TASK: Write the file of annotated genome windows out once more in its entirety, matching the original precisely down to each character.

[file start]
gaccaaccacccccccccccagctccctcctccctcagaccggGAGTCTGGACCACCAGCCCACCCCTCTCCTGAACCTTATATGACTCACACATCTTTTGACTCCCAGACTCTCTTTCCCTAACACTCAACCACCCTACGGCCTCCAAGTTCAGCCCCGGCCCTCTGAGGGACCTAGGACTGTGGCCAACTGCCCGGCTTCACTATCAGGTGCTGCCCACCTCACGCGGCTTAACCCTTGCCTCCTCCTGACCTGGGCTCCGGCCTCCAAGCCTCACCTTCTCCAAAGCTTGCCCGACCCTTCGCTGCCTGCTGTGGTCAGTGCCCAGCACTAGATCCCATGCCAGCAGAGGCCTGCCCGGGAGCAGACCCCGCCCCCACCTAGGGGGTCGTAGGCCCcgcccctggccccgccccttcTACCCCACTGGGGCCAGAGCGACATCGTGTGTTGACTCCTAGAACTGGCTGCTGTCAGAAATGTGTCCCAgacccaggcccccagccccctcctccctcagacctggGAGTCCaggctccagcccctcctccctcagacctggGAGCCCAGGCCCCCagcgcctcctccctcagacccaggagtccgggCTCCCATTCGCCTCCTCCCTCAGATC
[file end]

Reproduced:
gaccaaccacccccccccccagctccctcctccctcagaccggGAGTCTGGACCACCAGCCCACCCCTCTCCTGAACCTTATATGACTCACACATCTTTTGACTCCCAGACTCTCTTTCCCTAACACTCAACCACCCTACGGCCTCCAAGTTCAGCCCCGGCCCTCTGAGGGACCTAGGACTGTGGCCAACTGCCCGGCTTCACTATCAGGTGCTGCCCACCTCACGCGGCTTAACCCTTGCCTCCTCCTGACCTGGGCTCCGGCCTCCAAGCCTCACCTTCTCCAAAGCTTGCCCGACCCTTCGCTGCCTGCTGTGGTCAGTGCCCAGCACTAGATCCCATGCCAGCAGAGGCCTGCCCGGGAGCAGACCCCGCCCCCACCTAGGGGGTCGTAGGCCCcgcccctggccccgccccttcTACCCCACTGGGGCCAGAGCGACATCGTGTGTTGACTCCTAGAACTGGCTGCTGTCAGAAATGTGTCCCAgacccaggcccccagccccctcctccctcagacctggGAGTCCaggctccagcccctcctccctcagacctggGAGCCCAGGCCCCCagcgcctcctccctcagacccaggagtccgggCTCCCATTCGCCTCCTCCCTCAGATC